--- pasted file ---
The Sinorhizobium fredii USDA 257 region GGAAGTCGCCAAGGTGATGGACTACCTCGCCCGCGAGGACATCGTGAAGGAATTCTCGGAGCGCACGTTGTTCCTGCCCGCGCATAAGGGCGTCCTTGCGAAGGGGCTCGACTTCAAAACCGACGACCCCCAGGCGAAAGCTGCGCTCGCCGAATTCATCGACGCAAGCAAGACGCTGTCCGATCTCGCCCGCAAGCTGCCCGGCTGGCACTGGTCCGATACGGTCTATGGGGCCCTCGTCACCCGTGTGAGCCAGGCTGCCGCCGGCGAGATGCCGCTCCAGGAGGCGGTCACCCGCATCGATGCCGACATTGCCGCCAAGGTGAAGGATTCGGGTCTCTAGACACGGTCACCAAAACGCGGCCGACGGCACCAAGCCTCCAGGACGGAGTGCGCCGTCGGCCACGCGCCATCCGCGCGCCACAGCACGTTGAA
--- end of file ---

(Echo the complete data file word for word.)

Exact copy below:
The Sinorhizobium fredii USDA 257 region GGAAGTCGCCAAGGTGATGGACTACCTCGCCCGCGAGGACATCGTGAAGGAATTCTCGGAGCGCACGTTGTTCCTGCCCGCGCATAAGGGCGTCCTTGCGAAGGGGCTCGACTTCAAAACCGACGACCCCCAGGCGAAAGCTGCGCTCGCCGAATTCATCGACGCAAGCAAGACGCTGTCCGATCTCGCCCGCAAGCTGCCCGGCTGGCACTGGTCCGATACGGTCTATGGGGCCCTCGTCACCCGTGTGAGCCAGGCTGCCGCCGGCGAGATGCCGCTCCAGGAGGCGGTCACCCGCATCGATGCCGACATTGCCGCCAAGGTGAAGGATTCGGGTCTCTAGACACGGTCACCAAAACGCGGCCGACGGCACCAAGCCTCCAGGACGGAGTGCGCCGTCGGCCACGCGCCATCCGCGCGCCACAGCACGTTGAA